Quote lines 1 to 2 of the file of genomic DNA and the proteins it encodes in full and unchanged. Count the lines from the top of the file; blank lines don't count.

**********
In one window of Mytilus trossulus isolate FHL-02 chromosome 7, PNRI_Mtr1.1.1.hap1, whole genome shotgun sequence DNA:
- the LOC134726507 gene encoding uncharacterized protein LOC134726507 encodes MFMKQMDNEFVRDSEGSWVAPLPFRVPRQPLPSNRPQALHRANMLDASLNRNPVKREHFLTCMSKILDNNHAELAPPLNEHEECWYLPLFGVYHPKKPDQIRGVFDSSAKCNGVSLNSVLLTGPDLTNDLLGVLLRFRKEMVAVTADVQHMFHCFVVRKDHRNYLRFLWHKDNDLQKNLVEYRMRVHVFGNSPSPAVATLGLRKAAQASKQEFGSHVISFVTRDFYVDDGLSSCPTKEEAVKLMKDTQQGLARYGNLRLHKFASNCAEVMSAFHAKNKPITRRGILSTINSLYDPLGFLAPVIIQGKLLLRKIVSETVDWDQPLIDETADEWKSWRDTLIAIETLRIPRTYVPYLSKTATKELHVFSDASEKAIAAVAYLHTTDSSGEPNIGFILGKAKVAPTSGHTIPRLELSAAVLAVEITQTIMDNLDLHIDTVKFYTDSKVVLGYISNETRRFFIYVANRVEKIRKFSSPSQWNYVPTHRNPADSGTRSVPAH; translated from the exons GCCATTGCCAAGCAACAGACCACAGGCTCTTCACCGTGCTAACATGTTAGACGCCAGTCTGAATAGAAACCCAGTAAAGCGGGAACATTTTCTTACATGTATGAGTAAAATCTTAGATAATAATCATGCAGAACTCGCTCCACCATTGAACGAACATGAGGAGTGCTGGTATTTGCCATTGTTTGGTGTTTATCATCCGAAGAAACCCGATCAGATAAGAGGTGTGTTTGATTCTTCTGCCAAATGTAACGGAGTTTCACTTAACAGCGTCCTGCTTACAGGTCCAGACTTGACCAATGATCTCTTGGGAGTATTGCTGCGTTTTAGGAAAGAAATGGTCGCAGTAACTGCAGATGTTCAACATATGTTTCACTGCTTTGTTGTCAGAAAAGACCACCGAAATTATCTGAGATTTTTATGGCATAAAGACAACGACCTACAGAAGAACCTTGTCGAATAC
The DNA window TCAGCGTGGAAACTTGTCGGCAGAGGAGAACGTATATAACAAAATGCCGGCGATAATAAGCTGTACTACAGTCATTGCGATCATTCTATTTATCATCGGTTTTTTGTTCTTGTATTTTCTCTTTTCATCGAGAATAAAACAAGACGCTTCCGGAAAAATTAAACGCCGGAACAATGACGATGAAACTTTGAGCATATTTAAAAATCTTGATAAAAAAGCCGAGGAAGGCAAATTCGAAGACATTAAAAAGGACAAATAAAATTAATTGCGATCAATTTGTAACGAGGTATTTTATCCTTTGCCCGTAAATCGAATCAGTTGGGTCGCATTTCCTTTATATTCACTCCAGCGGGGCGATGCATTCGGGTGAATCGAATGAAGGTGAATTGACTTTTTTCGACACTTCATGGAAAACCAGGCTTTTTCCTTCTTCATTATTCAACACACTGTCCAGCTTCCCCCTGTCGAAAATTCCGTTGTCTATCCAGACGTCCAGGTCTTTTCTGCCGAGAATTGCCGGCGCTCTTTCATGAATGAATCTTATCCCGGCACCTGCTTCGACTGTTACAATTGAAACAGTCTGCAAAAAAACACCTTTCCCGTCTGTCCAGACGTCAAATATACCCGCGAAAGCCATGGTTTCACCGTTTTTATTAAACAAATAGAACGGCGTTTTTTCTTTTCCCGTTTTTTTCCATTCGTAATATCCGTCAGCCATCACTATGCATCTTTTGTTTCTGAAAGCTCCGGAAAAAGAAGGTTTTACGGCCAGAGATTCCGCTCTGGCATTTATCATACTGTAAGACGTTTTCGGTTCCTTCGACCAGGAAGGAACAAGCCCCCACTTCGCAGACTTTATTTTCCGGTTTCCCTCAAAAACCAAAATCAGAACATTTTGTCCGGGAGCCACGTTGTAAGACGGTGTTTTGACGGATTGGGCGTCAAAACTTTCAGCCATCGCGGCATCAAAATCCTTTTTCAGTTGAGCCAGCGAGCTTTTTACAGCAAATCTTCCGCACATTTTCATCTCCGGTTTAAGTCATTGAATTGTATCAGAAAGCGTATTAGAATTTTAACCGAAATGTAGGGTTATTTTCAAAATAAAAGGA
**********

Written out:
In one window of Mytilus trossulus isolate FHL-02 chromosome 7, PNRI_Mtr1.1.1.hap1, whole genome shotgun sequence DNA:
- the LOC134726507 gene encoding uncharacterized protein LOC134726507 encodes MFMKQMDNEFVRDSEGSWVAPLPFRVPRQPLPSNRPQALHRANMLDASLNRNPVKREHFLTCMSKILDNNHAELAPPLNEHEECWYLPLFGVYHPKKPDQIRGVFDSSAKCNGVSLNSVLLTGPDLTNDLLGVLLRFRKEMVAVTADVQHMFHCFVVRKDHRNYLRFLWHKDNDLQKNLVEYRMRVHVFGNSPSPAVATLGLRKAAQASKQEFGSHVISFVTRDFYVDDGLSSCPTKEEAVKLMKDTQQGLARYGNLRLHKFASNCAEVMSAFHAKNKPITRRGILSTINSLYDPLGFLAPVIIQGKLLLRKIVSETVDWDQPLIDETADEWKSWRDTLIAIETLRIPRTYVPYLSKTATKELHVFSDASEKAIAAVAYLHTTDSSGEPNIGFILGKAKVAPTSGHTIPRLELSAAVLAVEITQTIMDNLDLHIDTVKFYTDSKVVLGYISNETRRFFIYVANRVEKIRKFSSPSQWNYVPTHRNPADSGTRSVPAH; translated from the exons GCCATTGCCAAGCAACAGACCACAGGCTCTTCACCGTGCTAACATGTTAGACGCCAGTCTGAATAGAAACCCAGTAAAGCGGGAACATTTTCTTACATGTATGAGTAAAATCTTAGATAATAATCATGCAGAACTCGCTCCACCATTGAACGAACATGAGGAGTGCTGGTATTTGCCATTGTTTGGTGTTTATCATCCGAAGAAACCCGATCAGATAAGAGGTGTGTTTGATTCTTCTGCCAAATGTAACGGAGTTTCACTTAACAGCGTCCTGCTTACAGGTCCAGACTTGACCAATGATCTCTTGGGAGTATTGCTGCGTTTTAGGAAAGAAATGGTCGCAGTAACTGCAGATGTTCAACATATGTTTCACTGCTTTGTTGTCAGAAAAGACCACCGAAATTATCTGAGATTTTTATGGCATAAAGACAACGACCTACAGAAGAACCTTGTCGAATAC